When it comes to investment, wine, art and cars have often been regarded as ‘pleasurable’ assets. Common perceptions exist that these tangible assets, often put under the same roof, simply serve to diversify a portfolio; they are safe yet less liquid, and if worse comes to worst, can always be enjoyed.
The notable distinctions between them, however, are rarely acknowledged. In an article published last year under the title ‘The Best Investments of 2018? Art, Wine and Cars,’ the Wall Street Journal commented: “Who beat the market this year? Investors who like the finer things in life.” Financial newswires occasionally report on the performance of these alternatives through published indices, commonly citing Liv-ex with regards to fine wine and Sotheby’s Mei Moses when art is concerned.
But fine wine as an alternative asset class is not so like art and classic cars—it is easier to value accurately. The price of classic cars, for instance, is often determined by their history, prestige, condition, original features, awards and popularity: a car once driven by someone famous or with an interesting history might demand a higher price. Indices that track the classic car market are often based on auction sale results, such as the K500.
Readers should take note that the views of this author represent those of a company with an interest in the wine trade. Liv-ex operates the global marketplace for the wine trade. They have over 440 members from start-ups to established merchants and supply them with the data, trading and logistics services they need to price, source and sell wine more efficiently. Private collectors can view Liv-ex prices and value their portfolios using Cellar Watch and find regular market analysis on the blog. The opinions of Liv-ex are their own and do not represent those of Robert Parker Wine Advocate or Wine Journal. Liv-ex contributes articles to Wine Journal that we feel are of market relevance to readers, but we do not specifically endorse this company.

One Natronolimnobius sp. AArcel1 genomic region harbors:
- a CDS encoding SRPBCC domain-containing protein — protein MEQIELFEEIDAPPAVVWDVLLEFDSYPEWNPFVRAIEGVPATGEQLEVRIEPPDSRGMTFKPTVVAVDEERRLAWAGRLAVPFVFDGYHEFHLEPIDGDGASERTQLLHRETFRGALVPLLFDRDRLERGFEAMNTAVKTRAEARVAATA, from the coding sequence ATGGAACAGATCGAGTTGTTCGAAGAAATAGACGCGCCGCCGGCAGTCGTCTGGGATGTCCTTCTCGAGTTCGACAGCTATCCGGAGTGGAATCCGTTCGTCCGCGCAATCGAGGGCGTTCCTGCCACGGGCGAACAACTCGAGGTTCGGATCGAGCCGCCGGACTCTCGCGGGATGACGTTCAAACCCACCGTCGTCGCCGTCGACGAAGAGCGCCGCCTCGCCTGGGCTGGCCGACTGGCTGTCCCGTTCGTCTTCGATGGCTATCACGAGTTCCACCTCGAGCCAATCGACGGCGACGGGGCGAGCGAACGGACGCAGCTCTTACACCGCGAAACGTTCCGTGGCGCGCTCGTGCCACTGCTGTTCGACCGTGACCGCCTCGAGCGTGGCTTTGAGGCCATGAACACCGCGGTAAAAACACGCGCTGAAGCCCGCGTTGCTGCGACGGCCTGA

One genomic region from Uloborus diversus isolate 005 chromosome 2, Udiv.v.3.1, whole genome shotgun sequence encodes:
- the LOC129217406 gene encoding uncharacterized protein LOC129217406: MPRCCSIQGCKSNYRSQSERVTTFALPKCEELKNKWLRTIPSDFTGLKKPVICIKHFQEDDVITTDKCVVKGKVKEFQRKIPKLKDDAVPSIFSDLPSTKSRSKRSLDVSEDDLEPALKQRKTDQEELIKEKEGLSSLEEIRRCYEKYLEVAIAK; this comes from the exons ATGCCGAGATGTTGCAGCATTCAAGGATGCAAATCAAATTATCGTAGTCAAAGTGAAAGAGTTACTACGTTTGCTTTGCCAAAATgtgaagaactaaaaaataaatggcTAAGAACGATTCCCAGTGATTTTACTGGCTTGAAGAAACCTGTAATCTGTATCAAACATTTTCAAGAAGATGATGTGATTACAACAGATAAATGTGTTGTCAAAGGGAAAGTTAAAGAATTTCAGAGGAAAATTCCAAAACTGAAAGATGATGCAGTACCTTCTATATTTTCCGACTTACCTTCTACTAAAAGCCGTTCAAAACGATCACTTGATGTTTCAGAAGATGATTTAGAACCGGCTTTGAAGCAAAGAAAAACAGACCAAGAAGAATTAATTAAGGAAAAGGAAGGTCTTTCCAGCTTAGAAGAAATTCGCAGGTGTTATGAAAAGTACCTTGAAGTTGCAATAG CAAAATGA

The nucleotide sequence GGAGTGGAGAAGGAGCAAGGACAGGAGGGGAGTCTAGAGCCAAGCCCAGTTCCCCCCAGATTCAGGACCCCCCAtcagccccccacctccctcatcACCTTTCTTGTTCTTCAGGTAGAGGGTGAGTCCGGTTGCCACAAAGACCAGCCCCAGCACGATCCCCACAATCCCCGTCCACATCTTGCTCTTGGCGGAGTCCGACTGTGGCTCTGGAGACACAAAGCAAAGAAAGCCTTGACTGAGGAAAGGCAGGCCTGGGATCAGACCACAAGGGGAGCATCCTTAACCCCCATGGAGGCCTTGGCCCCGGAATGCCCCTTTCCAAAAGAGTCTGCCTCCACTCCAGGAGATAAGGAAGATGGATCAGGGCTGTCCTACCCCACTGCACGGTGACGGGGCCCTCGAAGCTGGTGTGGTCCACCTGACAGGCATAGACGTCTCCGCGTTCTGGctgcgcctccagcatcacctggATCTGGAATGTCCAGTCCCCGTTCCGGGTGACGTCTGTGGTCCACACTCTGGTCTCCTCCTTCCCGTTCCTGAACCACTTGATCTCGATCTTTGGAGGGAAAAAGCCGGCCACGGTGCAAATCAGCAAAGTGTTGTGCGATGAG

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Trade by both value and volume dipped slightly this week. Bordeaux (59.5%), Burgundy (22.3%), Champagne (6.1%) and the USA (4.2%) all gained market share. Trade in Bordeaux was led by the 2009 and 2010 vintages, while that in Burgundy by the more recent 2017 and 2016....